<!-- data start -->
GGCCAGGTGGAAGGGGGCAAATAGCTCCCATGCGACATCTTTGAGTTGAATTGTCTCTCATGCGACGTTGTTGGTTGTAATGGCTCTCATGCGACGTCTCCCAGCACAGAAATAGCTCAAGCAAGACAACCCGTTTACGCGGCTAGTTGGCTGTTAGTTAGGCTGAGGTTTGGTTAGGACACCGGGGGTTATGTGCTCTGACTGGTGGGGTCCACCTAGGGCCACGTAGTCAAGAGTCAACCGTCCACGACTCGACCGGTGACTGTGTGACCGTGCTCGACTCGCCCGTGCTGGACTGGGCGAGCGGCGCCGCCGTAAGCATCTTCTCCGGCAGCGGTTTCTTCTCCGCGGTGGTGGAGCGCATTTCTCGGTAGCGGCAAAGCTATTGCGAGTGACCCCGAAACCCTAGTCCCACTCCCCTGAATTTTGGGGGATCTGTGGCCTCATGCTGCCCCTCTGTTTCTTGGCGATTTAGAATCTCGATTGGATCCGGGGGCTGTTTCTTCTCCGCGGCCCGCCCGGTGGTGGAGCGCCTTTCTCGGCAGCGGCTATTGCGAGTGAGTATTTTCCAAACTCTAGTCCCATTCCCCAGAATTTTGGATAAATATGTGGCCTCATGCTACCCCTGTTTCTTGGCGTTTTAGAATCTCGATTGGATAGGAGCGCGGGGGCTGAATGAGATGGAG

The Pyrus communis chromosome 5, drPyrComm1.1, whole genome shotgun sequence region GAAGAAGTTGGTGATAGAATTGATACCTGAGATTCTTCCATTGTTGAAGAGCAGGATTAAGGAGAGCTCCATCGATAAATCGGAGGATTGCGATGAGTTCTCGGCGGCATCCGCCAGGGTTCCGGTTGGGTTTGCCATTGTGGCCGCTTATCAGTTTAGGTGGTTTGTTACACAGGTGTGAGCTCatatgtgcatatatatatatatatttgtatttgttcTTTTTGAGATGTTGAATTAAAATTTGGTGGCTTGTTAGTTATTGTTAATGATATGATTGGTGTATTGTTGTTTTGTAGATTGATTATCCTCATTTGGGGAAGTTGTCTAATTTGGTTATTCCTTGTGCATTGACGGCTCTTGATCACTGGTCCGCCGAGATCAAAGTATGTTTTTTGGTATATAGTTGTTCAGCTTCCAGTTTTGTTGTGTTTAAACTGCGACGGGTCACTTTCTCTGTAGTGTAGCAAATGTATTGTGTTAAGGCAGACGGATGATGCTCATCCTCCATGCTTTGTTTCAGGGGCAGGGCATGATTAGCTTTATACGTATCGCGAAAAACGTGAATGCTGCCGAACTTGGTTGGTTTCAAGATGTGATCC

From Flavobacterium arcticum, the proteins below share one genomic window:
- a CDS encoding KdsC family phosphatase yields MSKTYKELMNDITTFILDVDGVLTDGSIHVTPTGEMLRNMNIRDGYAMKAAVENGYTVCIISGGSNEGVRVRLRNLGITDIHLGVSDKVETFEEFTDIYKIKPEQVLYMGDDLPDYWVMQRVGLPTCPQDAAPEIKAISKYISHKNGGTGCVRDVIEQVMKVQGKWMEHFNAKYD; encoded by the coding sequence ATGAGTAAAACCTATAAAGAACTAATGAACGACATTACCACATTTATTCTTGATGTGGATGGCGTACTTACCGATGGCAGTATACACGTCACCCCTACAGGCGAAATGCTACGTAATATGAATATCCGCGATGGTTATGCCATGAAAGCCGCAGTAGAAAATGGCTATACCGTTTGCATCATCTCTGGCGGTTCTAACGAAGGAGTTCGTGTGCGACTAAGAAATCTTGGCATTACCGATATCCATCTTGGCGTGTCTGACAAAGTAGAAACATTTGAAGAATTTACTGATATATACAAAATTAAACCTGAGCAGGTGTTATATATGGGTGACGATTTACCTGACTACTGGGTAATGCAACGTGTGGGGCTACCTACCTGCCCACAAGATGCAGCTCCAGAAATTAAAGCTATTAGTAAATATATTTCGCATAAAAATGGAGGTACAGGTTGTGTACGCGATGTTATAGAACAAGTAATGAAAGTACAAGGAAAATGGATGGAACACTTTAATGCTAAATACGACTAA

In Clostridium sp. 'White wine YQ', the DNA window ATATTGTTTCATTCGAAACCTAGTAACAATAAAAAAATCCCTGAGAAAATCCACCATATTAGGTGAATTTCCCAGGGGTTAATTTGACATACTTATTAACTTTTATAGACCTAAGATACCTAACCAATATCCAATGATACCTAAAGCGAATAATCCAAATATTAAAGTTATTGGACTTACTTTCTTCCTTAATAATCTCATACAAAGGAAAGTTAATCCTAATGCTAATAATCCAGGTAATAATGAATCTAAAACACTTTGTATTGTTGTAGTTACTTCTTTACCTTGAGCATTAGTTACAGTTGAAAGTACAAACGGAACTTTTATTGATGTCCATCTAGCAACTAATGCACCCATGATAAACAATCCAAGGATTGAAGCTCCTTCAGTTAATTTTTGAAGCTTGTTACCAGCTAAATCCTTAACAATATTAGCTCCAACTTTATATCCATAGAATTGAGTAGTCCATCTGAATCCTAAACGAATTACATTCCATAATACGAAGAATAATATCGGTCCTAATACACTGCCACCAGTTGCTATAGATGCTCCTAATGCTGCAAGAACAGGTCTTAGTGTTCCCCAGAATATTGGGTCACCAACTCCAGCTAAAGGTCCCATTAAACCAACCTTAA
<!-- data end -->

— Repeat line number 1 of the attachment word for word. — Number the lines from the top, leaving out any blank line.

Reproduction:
GGCCAGGTGGAAGGGGGCAAATAGCTCCCATGCGACATCTTTGAGTTGAATTGTCTCTCATGCGACGTTGTTGGTTGTAATGGCTCTCATGCGACGTCTCCCAGCACAGAAATAGCTCAAGCAAGACAACCCGTTTACGCGGCTAGTTGGCTGTTAGTTAGGCTGAGGTTTGGTTAGGACACCGGGGGTTATGTGCTCTGACTGGTGGGGTCCACCTAGGGCCACGTAGTCAAGAGTCAACCGTCCACGACTCGACCGGTGACTGTGTGACCGTGCTCGACTCGCCCGTGCTGGACTGGGCGAGCGGCGCCGCCGTAAGCATCTTCTCCGGCAGCGGTTTCTTCTCCGCGGTGGTGGAGCGCATTTCTCGGTAGCGGCAAAGCTATTGCGAGTGACCCCGAAACCCTAGTCCCACTCCCCTGAATTTTGGGGGATCTGTGGCCTCATGCTGCCCCTCTGTTTCTTGGCGATTTAGAATCTCGATTGGATCCGGGGGCTGTTTCTTCTCCGCGGCCCGCCCGGTGGTGGAGCGCCTTTCTCGGCAGCGGCTATTGCGAGTGAGTATTTTCCAAACTCTAGTCCCATTCCCCAGAATTTTGGATAAATATGTGGCCTCATGCTACCCCTGTTTCTTGGCGTTTTAGAATCTCGATTGGATAGGAGCGCGGGGGCTGAATGAGATGGAG